I was watching CNN last week and managed to catch the sentencing of Shapelle Corby.
Australia has been mesmerised by the trial of one of its own on drug smuggling charges in a Bali court. The accused is Schapelle Corby, a twenty-something student from the Gold Coast. The Australian media has been in a feeding frenzy over this incident, and only last week she was sentenced by the court to twenty years imprisonment for five kilograms of marijuana found in her bag by customs upon arrival in Bali. So what you might say? And you might be right to say that, after all, dozens of Australian nationals are arrested every year on similar charges and many of which are currently doing life sentences or awaiting death penalties. What makes this case different from these other cases is the accused; Corby. Corby is an attractive young lady with a strong Australian accent and tanned skin - she represents the all-Australian girl going on the all-Australian holiday to Bali. Bali is one of the biggest destinations for Australians, it is cheap to get there, cheap to stay there and could probably be compared to being to Australians what Mexico might be to many Americans.
The story goes like this: Corby, her sister and a few friends were going to Bali on a holiday to celebrate a birthday. It was Corby’s first trip to Bali and she had her boogie board (small lay-down style surfboard) with her on the trip. At the airport her bag is searched and out pops a 5kg bag of marijuana. Corby protests her innocence right from the start and the entire Australian media get behind her. Corby’s central claim is that the drugs were inserted into her bag when she left Brisbane airport by baggage handlers. This claim may not be as absurd as it sounds. Baggage handlers have recently come under scrutiny in Australia for being involved in drug importation and transport. Since Corby has been in jail, handlers at the Sydney airport have been arrested for being involved in a large cocaine importation syndicate. Furthermore, law enforcement officials have spoken out in support of Corby saying that this has been a standard method of drug transportation within Australia for some time. By failing to remove the drugs from her bag at the Sydney airport, they ended up in Bali – or so the story goes.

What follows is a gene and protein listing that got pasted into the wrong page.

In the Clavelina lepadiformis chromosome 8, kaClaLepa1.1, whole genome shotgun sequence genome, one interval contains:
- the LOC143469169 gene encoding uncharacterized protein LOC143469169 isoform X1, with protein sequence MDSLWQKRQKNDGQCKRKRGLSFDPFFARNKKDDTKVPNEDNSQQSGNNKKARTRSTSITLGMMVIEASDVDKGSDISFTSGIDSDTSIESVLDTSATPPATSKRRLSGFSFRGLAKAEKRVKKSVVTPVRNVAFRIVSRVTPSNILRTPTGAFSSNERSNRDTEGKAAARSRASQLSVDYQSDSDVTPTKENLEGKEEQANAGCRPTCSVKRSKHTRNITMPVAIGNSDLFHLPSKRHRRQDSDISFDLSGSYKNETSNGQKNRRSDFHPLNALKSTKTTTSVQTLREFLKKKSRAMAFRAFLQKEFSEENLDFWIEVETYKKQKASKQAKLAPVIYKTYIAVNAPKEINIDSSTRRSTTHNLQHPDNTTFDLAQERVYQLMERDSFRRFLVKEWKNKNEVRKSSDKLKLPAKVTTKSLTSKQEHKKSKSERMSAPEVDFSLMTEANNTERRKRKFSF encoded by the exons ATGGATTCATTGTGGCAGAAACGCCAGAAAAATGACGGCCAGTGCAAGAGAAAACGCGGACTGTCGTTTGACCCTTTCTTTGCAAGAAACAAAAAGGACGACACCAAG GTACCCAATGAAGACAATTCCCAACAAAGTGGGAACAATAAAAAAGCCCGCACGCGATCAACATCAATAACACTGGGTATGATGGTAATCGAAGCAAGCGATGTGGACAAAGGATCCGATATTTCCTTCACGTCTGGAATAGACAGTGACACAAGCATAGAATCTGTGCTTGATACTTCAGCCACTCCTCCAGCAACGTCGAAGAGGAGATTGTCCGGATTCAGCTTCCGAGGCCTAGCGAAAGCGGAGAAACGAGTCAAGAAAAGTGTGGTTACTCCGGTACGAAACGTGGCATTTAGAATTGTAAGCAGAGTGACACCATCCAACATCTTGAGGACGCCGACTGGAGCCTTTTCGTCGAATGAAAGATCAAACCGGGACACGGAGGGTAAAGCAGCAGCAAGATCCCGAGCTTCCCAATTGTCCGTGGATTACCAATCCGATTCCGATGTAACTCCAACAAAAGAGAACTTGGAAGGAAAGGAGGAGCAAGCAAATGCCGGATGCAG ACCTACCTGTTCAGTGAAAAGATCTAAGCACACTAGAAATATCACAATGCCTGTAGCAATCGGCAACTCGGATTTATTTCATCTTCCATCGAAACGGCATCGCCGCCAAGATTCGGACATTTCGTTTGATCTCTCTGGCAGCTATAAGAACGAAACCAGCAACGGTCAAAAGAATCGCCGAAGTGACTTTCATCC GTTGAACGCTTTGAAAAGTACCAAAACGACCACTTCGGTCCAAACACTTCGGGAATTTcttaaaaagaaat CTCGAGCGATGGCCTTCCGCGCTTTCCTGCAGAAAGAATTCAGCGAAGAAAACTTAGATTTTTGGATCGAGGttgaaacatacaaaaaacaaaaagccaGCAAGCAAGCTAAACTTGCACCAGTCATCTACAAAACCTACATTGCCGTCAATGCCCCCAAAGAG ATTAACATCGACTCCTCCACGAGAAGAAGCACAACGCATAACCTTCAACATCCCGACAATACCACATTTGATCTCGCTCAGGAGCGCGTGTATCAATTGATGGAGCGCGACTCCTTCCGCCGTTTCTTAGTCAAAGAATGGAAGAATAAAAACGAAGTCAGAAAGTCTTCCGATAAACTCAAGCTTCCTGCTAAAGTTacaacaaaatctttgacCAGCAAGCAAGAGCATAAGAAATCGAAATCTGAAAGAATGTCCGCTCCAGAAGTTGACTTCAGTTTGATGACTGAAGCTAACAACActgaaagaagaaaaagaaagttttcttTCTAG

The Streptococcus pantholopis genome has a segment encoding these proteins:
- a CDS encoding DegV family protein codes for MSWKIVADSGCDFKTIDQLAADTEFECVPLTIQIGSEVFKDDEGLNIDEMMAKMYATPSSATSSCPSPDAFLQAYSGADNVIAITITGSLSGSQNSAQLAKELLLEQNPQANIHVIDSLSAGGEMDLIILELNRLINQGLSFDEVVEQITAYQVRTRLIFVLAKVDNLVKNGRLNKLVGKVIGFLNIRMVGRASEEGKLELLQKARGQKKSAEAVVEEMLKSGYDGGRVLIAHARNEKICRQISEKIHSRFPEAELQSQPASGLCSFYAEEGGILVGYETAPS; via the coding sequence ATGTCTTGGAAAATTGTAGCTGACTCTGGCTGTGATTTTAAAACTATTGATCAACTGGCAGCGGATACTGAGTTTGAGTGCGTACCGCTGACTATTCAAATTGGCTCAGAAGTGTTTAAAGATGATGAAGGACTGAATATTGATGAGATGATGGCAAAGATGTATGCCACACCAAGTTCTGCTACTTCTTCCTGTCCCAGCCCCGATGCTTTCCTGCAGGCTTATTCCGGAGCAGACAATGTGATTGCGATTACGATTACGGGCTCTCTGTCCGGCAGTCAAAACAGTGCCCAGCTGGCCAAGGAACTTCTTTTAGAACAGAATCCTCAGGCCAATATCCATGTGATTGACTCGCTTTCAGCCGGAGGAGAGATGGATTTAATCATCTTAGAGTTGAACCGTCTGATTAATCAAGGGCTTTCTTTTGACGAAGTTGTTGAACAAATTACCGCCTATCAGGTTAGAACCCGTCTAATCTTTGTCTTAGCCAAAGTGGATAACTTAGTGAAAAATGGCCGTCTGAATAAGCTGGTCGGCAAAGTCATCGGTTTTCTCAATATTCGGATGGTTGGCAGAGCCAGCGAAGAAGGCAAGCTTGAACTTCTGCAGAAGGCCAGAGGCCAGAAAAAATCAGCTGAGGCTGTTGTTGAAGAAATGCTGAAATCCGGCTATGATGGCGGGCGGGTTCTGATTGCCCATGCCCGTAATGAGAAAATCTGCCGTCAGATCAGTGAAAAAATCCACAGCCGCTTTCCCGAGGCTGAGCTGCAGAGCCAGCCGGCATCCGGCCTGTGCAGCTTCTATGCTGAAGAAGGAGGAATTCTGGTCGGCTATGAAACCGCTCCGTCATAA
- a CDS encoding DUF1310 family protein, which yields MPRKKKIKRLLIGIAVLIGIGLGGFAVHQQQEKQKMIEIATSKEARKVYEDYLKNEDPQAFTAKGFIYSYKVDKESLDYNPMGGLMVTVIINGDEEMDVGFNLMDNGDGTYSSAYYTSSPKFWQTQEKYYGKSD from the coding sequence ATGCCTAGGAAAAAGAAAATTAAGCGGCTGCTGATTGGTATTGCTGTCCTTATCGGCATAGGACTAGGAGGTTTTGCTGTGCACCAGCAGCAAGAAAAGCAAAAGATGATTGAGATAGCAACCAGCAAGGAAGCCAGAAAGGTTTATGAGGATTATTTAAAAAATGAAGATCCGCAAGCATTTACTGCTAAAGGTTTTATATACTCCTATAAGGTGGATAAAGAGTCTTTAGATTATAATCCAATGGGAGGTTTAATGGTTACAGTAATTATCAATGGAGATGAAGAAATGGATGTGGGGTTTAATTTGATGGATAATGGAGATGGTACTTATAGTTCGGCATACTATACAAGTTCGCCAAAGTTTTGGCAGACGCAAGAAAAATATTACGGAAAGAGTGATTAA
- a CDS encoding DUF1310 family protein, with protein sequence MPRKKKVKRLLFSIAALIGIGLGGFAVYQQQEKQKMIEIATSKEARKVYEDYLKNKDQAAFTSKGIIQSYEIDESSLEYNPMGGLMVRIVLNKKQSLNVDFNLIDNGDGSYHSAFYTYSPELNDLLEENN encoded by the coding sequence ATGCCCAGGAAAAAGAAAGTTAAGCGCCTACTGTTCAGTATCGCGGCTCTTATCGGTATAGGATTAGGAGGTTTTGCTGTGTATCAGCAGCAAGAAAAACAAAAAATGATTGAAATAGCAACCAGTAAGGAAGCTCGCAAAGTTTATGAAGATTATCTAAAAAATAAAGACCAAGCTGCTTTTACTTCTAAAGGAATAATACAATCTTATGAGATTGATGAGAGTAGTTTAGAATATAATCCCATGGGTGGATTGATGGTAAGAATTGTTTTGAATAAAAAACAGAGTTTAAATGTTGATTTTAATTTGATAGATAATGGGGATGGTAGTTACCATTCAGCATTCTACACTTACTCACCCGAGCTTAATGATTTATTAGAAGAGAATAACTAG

Of course, nobody is in a position to judge whether Corby actually did try and bring the drugs to Bali herself. The fact that a credible story has emerged as to how the drugs ended up in Corby’s bag has been a major boost to Corby’s credibility. Without such a story there would almost certainly be no public support for Corby and she would be seen as a stupid girl who made a terrible and stupid mistake. The presence of a plausible explanation is therefore the only reason that has lead to Corby becoming a national celebrity in Australia rather than being cast as a national embarrassment. This could have easily been the case had the drugs been found strapped to her body or inside her body, circumstances that would eliminate the possibility of them being planted without her knowledge.